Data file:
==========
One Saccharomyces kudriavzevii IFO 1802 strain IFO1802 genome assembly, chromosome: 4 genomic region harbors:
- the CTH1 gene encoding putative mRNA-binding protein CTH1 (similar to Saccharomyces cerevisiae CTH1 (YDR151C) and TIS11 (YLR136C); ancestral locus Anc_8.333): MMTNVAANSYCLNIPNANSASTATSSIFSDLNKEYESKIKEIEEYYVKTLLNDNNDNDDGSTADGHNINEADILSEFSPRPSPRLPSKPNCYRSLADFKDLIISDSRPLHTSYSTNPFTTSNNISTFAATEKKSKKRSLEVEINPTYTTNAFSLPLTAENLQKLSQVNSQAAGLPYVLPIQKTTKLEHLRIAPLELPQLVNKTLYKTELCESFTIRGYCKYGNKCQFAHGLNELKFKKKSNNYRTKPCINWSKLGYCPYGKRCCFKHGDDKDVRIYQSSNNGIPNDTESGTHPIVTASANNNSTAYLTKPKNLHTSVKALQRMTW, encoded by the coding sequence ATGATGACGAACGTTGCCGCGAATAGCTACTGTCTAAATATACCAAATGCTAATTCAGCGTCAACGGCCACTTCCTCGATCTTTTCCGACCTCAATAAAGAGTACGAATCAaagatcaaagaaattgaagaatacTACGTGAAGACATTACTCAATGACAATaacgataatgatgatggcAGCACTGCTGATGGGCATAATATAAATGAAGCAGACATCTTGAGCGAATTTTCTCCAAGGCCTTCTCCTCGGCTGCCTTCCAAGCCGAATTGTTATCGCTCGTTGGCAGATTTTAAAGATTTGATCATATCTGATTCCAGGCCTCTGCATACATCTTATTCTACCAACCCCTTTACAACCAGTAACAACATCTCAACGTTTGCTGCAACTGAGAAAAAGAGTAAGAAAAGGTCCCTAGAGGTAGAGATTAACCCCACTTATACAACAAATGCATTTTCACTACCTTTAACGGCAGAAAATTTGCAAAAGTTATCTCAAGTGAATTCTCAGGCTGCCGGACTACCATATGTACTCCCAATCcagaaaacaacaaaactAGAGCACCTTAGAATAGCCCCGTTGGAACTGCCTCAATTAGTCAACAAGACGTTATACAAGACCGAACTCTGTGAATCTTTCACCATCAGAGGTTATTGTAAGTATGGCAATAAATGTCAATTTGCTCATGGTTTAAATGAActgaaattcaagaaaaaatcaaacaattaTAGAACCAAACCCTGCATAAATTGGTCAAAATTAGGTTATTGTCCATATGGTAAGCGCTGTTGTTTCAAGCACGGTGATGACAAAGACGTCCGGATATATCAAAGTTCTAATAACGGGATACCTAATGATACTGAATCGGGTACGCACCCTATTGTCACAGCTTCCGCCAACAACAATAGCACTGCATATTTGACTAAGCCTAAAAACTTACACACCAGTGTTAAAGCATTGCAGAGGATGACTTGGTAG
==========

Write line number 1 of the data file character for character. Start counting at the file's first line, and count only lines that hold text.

One Saccharomyces kudriavzevii IFO 1802 strain IFO1802 genome assembly, chromosome: 4 genomic region harbors: